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Mike Rose Elected to National Academy of Education

By Joanie Harmon
UCLA Professor of Education Mike Rose

When professor of education Mike Rose (’70, M.A., English; ’81, Ph.D., Educational Psychology) was a student at UCLA, he read the works of scholars who had made historic contributions to the study of education. These included Jerome Bruner, the renowned expert on cognitive and educational psychology who coined the term, “scaffolding,” and Maxine Greene, a preminent philosopher of education. At the time, he never expected that one day he would follow in their footsteps and be nominated and elected to membership in the National Academy of Education (NAEd).

“It felt like a great honor to be included,” says Rose, who was elected to the NAEd in February. “I typically am not somebody who is a big ‘joiner’ or who is deeply involved in professional associations. Some of the people who I read when I was coming up have been members of this organization. So, this recognition from the National Academy of Education surprised me in the effect it had on me.”

Tyrone Howard, professor of education, says that Rose’s election to the NAEd is “an outstanding honor for an incredible scholar.”

“Professor Rose's contributions have had an indelible influence on the way that we think about education, learning, and intelligence,” says Howard, faculty director for Center X and director of the Black Male Institute at UCLA’s Graduate School of Education & Information Studies. “The manner in which he has shaped the GSE&IS community has been immeasurable, and I anticipate that his impact on the NAEd will be the same.”

Founded in 1965, the NAEd is a select group of approximately 200 members from throughout the United States and foreign associates who are elected to membership based on their outstanding contributions to research in education. In addition to serving on expert study panels that examine current issues in education, members are engaged in professional development programs such as the NAEd/Spencer Postdoctoral Fellowship Program and the NAEd/Spencer Dissertation Fellowship Program.

Among Professor Rose’s most significant contributions is his reevaluation of academically underprepared students. In his 1989 book, “Lives on the Boundary,” he argues that remedial students lack literacy skills not through a lack of intelligence but because of poor education and a lack of supportive social and economic conditions. In addition, Rose’s 2005 book, “The Mind at Work” celebrates the intelligence involved in blue collar work such as waitressing, plumbing, and welding, calls into question standard definitions of intelligence, the popular definition of “skilled” work, and the separation of school curriculum into vocational vs. academic learning.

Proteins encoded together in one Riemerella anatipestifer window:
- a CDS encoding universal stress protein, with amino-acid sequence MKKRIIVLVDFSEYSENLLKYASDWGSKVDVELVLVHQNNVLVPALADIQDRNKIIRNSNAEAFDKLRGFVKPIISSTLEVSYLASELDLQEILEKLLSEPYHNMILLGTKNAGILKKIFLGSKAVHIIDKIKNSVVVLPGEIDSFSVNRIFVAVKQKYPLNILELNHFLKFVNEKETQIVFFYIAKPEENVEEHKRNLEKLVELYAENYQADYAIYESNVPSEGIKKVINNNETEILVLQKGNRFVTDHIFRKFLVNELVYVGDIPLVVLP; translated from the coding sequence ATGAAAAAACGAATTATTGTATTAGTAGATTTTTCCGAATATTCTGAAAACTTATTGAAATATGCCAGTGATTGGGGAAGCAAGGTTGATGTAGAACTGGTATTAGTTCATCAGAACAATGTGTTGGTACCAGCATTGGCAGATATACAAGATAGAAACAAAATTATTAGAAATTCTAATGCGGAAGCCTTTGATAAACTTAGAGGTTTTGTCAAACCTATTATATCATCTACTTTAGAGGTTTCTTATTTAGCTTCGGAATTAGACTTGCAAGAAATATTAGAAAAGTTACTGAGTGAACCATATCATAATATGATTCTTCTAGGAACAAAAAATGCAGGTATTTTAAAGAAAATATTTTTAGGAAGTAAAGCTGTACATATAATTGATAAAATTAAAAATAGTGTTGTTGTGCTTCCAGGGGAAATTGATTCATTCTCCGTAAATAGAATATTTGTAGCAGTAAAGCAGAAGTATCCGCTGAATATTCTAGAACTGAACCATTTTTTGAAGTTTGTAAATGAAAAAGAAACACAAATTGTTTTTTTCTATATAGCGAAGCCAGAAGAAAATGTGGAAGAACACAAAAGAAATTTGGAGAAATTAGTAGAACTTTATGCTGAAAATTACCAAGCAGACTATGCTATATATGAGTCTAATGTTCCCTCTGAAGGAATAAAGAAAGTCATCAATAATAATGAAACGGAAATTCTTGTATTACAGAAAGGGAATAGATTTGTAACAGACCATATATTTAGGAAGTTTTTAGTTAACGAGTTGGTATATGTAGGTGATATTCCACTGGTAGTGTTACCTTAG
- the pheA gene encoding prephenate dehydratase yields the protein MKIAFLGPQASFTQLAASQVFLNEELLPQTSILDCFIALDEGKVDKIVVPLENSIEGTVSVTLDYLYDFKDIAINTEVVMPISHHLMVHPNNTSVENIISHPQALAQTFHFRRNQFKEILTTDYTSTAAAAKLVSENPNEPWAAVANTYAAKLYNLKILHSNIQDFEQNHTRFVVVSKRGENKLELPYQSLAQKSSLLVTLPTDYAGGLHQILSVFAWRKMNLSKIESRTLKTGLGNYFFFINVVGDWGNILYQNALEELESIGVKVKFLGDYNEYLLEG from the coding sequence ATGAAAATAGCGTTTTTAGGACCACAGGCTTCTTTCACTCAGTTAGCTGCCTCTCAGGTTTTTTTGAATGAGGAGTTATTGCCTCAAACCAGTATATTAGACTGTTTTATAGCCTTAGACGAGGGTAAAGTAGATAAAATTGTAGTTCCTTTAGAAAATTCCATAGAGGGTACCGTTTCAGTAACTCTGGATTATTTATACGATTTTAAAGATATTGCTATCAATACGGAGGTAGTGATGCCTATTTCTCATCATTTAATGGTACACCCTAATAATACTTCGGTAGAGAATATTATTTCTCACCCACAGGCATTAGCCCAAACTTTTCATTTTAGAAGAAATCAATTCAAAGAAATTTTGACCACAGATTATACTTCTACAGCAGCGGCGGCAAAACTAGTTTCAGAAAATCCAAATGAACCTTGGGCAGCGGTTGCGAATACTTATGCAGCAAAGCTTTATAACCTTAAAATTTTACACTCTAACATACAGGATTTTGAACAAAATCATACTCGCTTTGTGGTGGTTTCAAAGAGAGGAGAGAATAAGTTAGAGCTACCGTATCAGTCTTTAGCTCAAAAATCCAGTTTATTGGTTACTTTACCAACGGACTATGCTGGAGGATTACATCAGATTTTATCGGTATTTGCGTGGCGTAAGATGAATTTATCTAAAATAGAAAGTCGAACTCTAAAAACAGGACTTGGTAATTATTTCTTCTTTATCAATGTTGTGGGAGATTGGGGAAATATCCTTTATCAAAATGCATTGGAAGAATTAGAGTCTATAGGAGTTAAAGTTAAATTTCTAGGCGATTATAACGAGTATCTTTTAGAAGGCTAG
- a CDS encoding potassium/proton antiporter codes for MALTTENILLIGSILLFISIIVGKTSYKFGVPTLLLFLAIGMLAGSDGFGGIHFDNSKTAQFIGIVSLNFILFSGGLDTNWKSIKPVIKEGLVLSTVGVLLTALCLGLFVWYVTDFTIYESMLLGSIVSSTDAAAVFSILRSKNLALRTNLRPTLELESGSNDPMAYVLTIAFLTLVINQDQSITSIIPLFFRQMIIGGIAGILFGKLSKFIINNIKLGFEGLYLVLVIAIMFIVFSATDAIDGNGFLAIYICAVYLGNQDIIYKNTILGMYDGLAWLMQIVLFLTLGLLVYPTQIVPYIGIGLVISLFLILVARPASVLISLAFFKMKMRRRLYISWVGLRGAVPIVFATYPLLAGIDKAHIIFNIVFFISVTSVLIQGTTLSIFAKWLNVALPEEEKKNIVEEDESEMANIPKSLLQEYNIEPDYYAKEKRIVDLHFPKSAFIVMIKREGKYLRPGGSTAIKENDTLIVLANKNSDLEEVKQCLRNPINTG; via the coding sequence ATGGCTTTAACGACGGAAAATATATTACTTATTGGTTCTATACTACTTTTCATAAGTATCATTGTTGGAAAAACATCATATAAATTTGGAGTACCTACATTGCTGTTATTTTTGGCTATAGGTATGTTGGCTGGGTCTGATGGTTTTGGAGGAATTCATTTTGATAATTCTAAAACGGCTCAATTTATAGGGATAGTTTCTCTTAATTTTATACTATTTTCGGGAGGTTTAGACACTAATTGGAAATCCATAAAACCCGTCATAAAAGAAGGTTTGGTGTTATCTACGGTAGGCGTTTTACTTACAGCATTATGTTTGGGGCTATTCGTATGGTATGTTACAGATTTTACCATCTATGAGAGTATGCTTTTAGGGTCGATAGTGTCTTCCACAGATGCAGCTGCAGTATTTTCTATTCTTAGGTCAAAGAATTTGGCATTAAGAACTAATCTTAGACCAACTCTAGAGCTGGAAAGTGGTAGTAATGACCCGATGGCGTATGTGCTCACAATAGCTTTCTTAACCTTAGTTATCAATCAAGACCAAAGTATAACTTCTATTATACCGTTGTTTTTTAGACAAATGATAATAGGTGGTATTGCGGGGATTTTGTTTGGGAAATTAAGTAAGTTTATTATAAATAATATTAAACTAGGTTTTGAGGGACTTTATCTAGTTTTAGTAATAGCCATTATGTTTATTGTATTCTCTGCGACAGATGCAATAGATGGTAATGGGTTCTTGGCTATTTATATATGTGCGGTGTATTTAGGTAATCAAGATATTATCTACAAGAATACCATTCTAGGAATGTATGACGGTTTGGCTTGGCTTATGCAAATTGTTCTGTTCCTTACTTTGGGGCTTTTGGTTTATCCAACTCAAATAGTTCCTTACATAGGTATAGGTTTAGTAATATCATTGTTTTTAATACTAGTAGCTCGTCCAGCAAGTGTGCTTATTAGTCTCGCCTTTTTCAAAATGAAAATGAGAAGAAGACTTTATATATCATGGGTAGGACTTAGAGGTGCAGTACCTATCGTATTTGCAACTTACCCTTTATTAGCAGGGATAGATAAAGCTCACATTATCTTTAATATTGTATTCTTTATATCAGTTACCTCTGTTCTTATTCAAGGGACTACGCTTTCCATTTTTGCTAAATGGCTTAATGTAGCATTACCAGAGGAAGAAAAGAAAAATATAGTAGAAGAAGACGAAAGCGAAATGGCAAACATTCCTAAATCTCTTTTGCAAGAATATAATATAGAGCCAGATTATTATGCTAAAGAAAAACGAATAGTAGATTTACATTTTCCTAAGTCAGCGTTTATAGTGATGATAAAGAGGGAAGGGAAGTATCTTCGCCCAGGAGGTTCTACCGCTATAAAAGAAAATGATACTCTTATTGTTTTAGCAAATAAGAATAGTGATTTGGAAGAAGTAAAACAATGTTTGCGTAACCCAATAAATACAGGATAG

During the last decade he has also written widely on the importance of public education in a democracy and on the need for a more humane philosophy of education that goes beyond economic benefit and learning as measured by standardized test scores.

Rose’s 2012 book, “Back to School: Why Everyone Deserves a Second Chance at Education” examines the importance of the return of working adults to the classroom after already making contributions to the American workforce, and the effects of their gaining an education upon the nation’s families, society, and economy.

Rose, who himself was a returning adult learner while a student at UCLA, says that his professors encouraged him to persevere.

“Like a lot of our students who are coming back to school in their 30s, I felt like life was passing me by while I was in school,” recalls Rose. “I had that awful feeling of spending all my time either at work or in a library. But it turned out that I had some teachers who really made a difference. It turned out to be a really important time for me - I learned a lot from people like Richard Shavelson and Merlin Wittrock.”

After overseeing the UCLA Freshman Writing Program as a graduate student, Rose, who had lectured in UCLA’s Department of English and the UCLA Extension Department of Humanities, was hired by the School of Education as a professor in 1994. Since then, he has served the department in various administrative positions, including Acting Division Head of the Social Research Methodology (SRM) Division.

Rose’s research has been widely recognized, and he is the recipient of the National Council of Teachers of English’s David H. Russell Award for Distinguished Research in the Teaching of English; the American Educational Research Association's Distinguished Lectureship; UCLA’s Distinguished Teaching Award; a Guggenheim Fellowship; the Grawemeyer Award in Education; and the Commonwealth Club of California Award for Literary Excellence in Nonfiction.